We're in it together for as long as it takes
The Australian Government’s 3-step Framework for a COVIDSafe future and new vaccine manufacturing agreements give hope that our freedoms may not be restricted forever. However, are Australians willing to comply with long-term changes to their habits and behaviours and accept a vaccine?
Written by Peter Slattery and Emily Grundy
This is what the Survey of COVID-19 Responses to Understand Behaviour (SCRUB) project investigated in its ninth round of data collection. SCRUB aims to give policymakers actionable insights into public attitudes and behaviours relating to the COVID-19 pandemic.
The following is a summary of key findings from data collected between 21 September to 25 September and funded by the Victorian Government. This representative sample comprises 1,000 Australians.
This article at a glimpse:
At present, SCRUB data suggests that the majority of the population (80%) are often or always following the rules and regulations (see Figure 1).
Figure 1. Self-rated compliance.
When we assess how this compares to the last month, 71.1% of people state that their compliance has stayed the same, 14.9% suggest that it has decreased and 14% believe that it has increased.
Of the respondents who stated that their compliance with the rules and regulations has decreased, a third (38.5%) report that this was mainly due to their area not being affected.
In Round 9, SCRUB asked Australians how much longer they could do all of the personal actions required and/or recommended by authorities in their state. The most common response (43.9%) was that Australians could comply for as long as it takes (see Figure 2).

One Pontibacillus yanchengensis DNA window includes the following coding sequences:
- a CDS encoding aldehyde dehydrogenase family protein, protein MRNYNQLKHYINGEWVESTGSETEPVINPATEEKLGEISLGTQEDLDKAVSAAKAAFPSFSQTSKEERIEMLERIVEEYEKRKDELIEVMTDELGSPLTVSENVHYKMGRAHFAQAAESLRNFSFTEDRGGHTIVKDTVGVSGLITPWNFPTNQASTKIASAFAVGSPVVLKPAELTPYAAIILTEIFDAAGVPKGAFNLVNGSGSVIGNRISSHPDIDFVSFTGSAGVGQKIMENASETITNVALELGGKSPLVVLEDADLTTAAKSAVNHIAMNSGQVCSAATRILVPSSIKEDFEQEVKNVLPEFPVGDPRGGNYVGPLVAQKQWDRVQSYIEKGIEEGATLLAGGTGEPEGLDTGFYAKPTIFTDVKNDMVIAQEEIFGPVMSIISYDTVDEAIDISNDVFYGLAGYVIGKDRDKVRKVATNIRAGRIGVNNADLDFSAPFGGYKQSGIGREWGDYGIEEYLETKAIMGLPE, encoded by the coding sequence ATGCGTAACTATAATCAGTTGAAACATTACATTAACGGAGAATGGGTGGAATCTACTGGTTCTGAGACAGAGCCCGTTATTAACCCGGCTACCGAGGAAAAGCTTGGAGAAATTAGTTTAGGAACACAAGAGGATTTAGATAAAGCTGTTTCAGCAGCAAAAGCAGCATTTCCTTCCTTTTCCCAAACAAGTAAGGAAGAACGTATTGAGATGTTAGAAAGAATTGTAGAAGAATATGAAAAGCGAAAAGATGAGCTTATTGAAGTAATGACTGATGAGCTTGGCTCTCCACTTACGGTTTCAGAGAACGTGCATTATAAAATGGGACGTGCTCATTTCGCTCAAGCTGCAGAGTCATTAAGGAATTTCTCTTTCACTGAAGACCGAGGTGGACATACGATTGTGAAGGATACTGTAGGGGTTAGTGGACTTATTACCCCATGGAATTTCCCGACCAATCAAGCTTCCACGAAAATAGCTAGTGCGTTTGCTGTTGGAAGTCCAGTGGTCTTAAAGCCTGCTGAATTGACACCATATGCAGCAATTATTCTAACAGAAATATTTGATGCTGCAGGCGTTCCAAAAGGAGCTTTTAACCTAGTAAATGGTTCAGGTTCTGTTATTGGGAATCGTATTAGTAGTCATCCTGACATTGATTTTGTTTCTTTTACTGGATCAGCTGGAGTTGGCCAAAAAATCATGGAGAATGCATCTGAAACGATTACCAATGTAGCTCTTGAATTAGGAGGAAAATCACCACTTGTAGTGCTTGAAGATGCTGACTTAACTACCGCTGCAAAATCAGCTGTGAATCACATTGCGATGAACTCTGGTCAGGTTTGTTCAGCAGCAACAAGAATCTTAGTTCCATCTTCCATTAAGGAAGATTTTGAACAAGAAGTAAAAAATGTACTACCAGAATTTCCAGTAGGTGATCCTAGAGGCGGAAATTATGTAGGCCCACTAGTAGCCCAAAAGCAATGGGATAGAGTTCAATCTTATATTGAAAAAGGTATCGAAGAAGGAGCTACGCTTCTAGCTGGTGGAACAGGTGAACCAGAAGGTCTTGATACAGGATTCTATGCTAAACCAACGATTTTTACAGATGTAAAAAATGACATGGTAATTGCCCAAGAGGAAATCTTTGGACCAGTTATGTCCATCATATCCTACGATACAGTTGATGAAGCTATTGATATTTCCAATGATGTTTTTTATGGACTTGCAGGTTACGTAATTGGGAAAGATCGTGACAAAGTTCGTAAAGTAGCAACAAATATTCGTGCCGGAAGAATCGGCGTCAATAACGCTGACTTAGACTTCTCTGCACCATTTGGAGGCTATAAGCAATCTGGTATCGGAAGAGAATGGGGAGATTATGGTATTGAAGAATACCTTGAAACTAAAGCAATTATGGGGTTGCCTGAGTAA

There have been suggestions in the media that vaccine hesitancy could undermine Australia’s COVID-19 response. SCRUB data finds that the majority of people would get a COVID-19 vaccine if it becomes available. As seen in Figure 3, very few respondents reported that they disagree (4%) or strongly disagree (4%) with accepting a vaccine.
Figure 3. Acceptance of COVID-19 vaccine for self.
This number increases slightly when parents consider whether they would get their children vaccinated, with the percentage strongly disagreeing rising to 6% (see Figure 4).
Figure 4. Acceptance of COVID-19 vaccine for child.
SCRUB also asked Australians about the attributes of a potential vaccine (see Figure 5). The majority believe that it will be important (61%) and necessary (59%).
SCRUB measures behaviour, behavioural drivers, COVID-19 attitudes and beliefs, and demographic variables, with outputs including:
The Australian chapter of SCRUB is being led by BehavioursWorks Australia. To learn more about the SCRUB survey, please visit the website and interactive dashboard. You can access the survey and data here.
You can also help the research team provide more policy-relevant snapshots of the COVID-19 pandemic by taking part in the survey here.
Please email email@example.com if you would like to use the SCRUB survey to collect data in your country or state (voluntarily or funded), or want access to the data.
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